As Joe Biden grows into the US presidency, he faces a growing math problem. How does a traumatized economy afford a US$4 trillion-plus Covid-19 rescue bill at a moment when investors might be less willing to lend to you?
Since a bad US inflation report last month, Treasury bond yields have moved higher amid fears the Federal Reserve might pull back on support for the economy. Turmoil reached a fever pitch on March 12, in what the Financial Times termed a brewing financial “storm.” It sent 10-year yields toward 1.7%.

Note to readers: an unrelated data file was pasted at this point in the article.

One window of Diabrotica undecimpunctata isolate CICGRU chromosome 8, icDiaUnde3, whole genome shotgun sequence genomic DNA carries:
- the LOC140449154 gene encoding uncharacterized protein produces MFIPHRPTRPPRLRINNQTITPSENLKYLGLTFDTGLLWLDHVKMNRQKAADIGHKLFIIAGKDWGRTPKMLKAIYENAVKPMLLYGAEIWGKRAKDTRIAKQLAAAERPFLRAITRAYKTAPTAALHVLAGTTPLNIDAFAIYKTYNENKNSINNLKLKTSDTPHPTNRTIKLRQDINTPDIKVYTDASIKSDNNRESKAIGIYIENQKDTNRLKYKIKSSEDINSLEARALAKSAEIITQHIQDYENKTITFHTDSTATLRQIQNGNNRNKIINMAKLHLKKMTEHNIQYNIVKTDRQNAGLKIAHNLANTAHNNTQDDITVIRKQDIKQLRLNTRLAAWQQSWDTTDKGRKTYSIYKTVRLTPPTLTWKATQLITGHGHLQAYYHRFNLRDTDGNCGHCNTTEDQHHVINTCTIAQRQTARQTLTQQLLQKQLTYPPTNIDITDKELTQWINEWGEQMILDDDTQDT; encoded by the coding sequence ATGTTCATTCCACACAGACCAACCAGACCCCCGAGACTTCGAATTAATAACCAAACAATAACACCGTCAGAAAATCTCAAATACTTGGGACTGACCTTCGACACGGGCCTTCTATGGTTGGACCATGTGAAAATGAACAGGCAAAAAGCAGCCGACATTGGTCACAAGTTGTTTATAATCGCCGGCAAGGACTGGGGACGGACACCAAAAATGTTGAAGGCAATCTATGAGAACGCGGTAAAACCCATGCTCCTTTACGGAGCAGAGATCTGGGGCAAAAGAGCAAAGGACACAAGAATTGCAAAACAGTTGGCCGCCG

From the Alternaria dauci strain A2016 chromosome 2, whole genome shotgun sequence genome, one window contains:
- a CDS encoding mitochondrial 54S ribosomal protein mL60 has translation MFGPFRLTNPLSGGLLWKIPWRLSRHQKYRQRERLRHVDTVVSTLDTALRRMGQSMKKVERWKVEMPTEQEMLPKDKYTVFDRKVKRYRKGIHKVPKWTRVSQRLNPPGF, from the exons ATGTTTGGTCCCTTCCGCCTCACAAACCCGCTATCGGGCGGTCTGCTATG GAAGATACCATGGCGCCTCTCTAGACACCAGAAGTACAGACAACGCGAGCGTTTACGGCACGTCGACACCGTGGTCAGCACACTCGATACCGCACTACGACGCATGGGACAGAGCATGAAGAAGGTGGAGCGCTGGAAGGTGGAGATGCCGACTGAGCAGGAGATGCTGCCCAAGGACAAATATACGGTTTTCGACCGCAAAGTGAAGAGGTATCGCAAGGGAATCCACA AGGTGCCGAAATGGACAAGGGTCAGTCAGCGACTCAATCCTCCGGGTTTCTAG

Though negligible historically-speaking, rising borrowing costs are a clear and present danger for a US bumbling toward a $30 trillion debt burden. The disconnect between surging debt and demand for it will tantalize traders for weeks to come.
“There will be no peace until US 10s reach 2%,” says Kit Juckes, global macro strategist at Société Générale.